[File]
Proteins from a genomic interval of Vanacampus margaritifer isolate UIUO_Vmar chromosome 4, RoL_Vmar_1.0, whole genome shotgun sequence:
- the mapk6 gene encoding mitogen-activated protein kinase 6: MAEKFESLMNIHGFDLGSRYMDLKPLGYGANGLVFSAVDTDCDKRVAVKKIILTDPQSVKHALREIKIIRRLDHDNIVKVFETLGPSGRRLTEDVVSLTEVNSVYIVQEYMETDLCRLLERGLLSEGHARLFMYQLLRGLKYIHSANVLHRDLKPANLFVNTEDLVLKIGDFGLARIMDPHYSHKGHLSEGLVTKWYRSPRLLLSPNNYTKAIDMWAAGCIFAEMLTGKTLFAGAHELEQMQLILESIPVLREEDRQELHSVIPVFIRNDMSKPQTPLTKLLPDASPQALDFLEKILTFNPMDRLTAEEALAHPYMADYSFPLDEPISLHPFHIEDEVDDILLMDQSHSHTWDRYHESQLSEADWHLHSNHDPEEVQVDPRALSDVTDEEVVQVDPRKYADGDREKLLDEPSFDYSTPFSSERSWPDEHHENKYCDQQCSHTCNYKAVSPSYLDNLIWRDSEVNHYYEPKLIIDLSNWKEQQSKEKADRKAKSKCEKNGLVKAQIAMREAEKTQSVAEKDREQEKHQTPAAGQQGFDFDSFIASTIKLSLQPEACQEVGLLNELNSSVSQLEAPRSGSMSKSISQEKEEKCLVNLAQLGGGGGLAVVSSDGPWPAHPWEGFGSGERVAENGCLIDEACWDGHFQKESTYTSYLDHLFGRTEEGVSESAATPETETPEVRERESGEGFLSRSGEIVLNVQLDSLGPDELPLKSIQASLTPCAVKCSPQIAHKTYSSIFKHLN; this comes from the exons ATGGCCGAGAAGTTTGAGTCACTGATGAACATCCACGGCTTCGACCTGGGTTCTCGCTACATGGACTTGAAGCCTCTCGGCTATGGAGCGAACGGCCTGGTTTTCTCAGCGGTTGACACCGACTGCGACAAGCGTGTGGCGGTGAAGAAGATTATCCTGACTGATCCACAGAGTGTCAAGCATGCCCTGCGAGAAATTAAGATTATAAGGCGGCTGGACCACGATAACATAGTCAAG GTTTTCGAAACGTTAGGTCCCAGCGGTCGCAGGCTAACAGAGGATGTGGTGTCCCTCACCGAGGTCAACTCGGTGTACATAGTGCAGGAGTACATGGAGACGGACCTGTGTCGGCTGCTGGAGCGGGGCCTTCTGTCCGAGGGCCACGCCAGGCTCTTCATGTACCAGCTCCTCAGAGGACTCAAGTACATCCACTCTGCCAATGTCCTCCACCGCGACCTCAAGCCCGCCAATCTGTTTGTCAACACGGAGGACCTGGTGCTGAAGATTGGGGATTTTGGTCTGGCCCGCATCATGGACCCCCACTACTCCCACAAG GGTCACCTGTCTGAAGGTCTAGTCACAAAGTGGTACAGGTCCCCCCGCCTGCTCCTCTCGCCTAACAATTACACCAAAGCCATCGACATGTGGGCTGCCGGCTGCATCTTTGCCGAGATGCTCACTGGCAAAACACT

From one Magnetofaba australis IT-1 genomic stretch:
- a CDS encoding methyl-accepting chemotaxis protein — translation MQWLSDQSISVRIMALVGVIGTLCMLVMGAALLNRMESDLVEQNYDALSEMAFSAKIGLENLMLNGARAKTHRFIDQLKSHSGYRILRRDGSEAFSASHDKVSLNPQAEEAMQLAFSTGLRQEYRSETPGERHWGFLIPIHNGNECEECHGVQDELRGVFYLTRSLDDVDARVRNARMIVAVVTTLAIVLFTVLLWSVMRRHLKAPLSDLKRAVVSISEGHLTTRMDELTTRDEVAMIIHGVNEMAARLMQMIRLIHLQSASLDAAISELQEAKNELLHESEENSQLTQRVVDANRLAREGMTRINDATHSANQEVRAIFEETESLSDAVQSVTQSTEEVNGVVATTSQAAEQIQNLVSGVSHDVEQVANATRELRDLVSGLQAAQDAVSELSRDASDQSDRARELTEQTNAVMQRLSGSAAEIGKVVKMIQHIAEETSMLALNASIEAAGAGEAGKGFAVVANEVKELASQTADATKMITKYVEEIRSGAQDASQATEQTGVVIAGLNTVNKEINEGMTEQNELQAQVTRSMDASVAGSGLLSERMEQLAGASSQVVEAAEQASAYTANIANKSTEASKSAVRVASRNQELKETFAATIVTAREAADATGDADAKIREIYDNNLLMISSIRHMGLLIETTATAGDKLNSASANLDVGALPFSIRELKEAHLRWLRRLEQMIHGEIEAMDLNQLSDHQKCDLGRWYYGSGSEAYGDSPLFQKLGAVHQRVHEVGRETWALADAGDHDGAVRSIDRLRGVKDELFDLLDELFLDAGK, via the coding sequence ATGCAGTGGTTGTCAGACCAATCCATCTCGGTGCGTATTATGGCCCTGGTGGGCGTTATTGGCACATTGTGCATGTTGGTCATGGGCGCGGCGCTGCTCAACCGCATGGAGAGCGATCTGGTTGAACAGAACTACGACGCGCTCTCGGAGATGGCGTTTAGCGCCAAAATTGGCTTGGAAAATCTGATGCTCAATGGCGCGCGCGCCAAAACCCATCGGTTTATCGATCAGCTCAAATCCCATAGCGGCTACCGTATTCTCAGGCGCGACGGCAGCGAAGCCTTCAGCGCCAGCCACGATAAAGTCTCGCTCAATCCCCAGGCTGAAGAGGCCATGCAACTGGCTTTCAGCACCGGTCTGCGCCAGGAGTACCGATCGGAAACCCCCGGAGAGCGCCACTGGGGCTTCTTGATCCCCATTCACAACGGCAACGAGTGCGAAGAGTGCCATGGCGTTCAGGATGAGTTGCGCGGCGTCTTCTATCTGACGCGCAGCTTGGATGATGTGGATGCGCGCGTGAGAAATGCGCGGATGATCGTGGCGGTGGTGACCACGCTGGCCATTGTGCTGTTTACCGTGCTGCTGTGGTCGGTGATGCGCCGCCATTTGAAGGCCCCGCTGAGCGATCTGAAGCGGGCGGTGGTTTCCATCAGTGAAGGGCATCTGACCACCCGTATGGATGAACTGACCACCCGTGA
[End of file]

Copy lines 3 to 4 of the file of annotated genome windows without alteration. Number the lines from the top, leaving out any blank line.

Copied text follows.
From one Magnetofaba australis IT-1 genomic stretch:
- a CDS encoding methyl-accepting chemotaxis protein — translation MQWLSDQSISVRIMALVGVIGTLCMLVMGAALLNRMESDLVEQNYDALSEMAFSAKIGLENLMLNGARAKTHRFIDQLKSHSGYRILRRDGSEAFSASHDKVSLNPQAEEAMQLAFSTGLRQEYRSETPGERHWGFLIPIHNGNECEECHGVQDELRGVFYLTRSLDDVDARVRNARMIVAVVTTLAIVLFTVLLWSVMRRHLKAPLSDLKRAVVSISEGHLTTRMDELTTRDEVAMIIHGVNEMAARLMQMIRLIHLQSASLDAAISELQEAKNELLHESEENSQLTQRVVDANRLAREGMTRINDATHSANQEVRAIFEETESLSDAVQSVTQSTEEVNGVVATTSQAAEQIQNLVSGVSHDVEQVANATRELRDLVSGLQAAQDAVSELSRDASDQSDRARELTEQTNAVMQRLSGSAAEIGKVVKMIQHIAEETSMLALNASIEAAGAGEAGKGFAVVANEVKELASQTADATKMITKYVEEIRSGAQDASQATEQTGVVIAGLNTVNKEINEGMTEQNELQAQVTRSMDASVAGSGLLSERMEQLAGASSQVVEAAEQASAYTANIANKSTEASKSAVRVASRNQELKETFAATIVTAREAADATGDADAKIREIYDNNLLMISSIRHMGLLIETTATAGDKLNSASANLDVGALPFSIRELKEAHLRWLRRLEQMIHGEIEAMDLNQLSDHQKCDLGRWYYGSGSEAYGDSPLFQKLGAVHQRVHEVGRETWALADAGDHDGAVRSIDRLRGVKDELFDLLDELFLDAGK, via the coding sequence ATGCAGTGGTTGTCAGACCAATCCATCTCGGTGCGTATTATGGCCCTGGTGGGCGTTATTGGCACATTGTGCATGTTGGTCATGGGCGCGGCGCTGCTCAACCGCATGGAGAGCGATCTGGTTGAACAGAACTACGACGCGCTCTCGGAGATGGCGTTTAGCGCCAAAATTGGCTTGGAAAATCTGATGCTCAATGGCGCGCGCGCCAAAACCCATCGGTTTATCGATCAGCTCAAATCCCATAGCGGCTACCGTATTCTCAGGCGCGACGGCAGCGAAGCCTTCAGCGCCAGCCACGATAAAGTCTCGCTCAATCCCCAGGCTGAAGAGGCCATGCAACTGGCTTTCAGCACCGGTCTGCGCCAGGAGTACCGATCGGAAACCCCCGGAGAGCGCCACTGGGGCTTCTTGATCCCCATTCACAACGGCAACGAGTGCGAAGAGTGCCATGGCGTTCAGGATGAGTTGCGCGGCGTCTTCTATCTGACGCGCAGCTTGGATGATGTGGATGCGCGCGTGAGAAATGCGCGGATGATCGTGGCGGTGGTGACCACGCTGGCCATTGTGCTGTTTACCGTGCTGCTGTGGTCGGTGATGCGCCGCCATTTGAAGGCCCCGCTGAGCGATCTGAAGCGGGCGGTGGTTTCCATCAGTGAAGGGCATCTGACCACCCGTATGGATGAACTGACCACCCGTGA